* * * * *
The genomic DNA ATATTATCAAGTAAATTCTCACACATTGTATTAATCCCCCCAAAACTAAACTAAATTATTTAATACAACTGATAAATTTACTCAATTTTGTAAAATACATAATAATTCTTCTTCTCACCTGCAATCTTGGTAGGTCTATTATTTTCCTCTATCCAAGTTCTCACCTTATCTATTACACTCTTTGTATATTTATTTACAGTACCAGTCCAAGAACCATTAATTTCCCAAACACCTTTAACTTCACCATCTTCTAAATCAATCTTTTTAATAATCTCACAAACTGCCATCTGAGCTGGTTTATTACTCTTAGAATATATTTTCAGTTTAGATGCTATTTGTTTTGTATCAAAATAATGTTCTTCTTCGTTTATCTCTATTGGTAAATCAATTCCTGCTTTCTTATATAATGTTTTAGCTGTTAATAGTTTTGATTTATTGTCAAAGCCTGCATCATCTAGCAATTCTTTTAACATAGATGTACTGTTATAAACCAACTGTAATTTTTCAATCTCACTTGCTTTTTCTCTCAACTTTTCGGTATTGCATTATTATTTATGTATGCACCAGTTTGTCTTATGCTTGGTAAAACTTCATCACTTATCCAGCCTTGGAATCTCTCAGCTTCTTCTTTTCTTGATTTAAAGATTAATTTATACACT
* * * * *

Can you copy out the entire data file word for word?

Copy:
The genomic DNA ATATTATCAAGTAAATTCTCACACATTGTATTAATCCCCCCAAAACTAAACTAAATTATTTAATACAACTGATAAATTTACTCAATTTTGTAAAATACATAATAATTCTTCTTCTCACCTGCAATCTTGGTAGGTCTATTATTTTCCTCTATCCAAGTTCTCACCTTATCTATTACACTCTTTGTATATTTATTTACAGTACCAGTCCAAGAACCATTAATTTCCCAAACACCTTTAACTTCACCATCTTCTAAATCAATCTTTTTAATAATCTCACAAACTGCCATCTGAGCTGGTTTATTACTCTTAGAATATATTTTCAGTTTAGATGCTATTTGTTTTGTATCAAAATAATGTTCTTCTTCGTTTATCTCTATTGGTAAATCAATTCCTGCTTTCTTATATAATGTTTTAGCTGTTAATAGTTTTGATTTATTGTCAAAGCCTGCATCATCTAGCAATTCTTTTAACATAGATGTACTGTTATAAACCAACTGTAATTTTTCAATCTCACTTGCTTTTTCTCTCAACTTTTCGGTATTGCATTATTATTTATGTATGCACCAGTTTGTCTTATGCTTGGTAAAACTTCATCACTTATCCAGCCTTGGAATCTCTCAGCTTCTTCTTTTCTTGATTTAAAGATTAATTTATACACT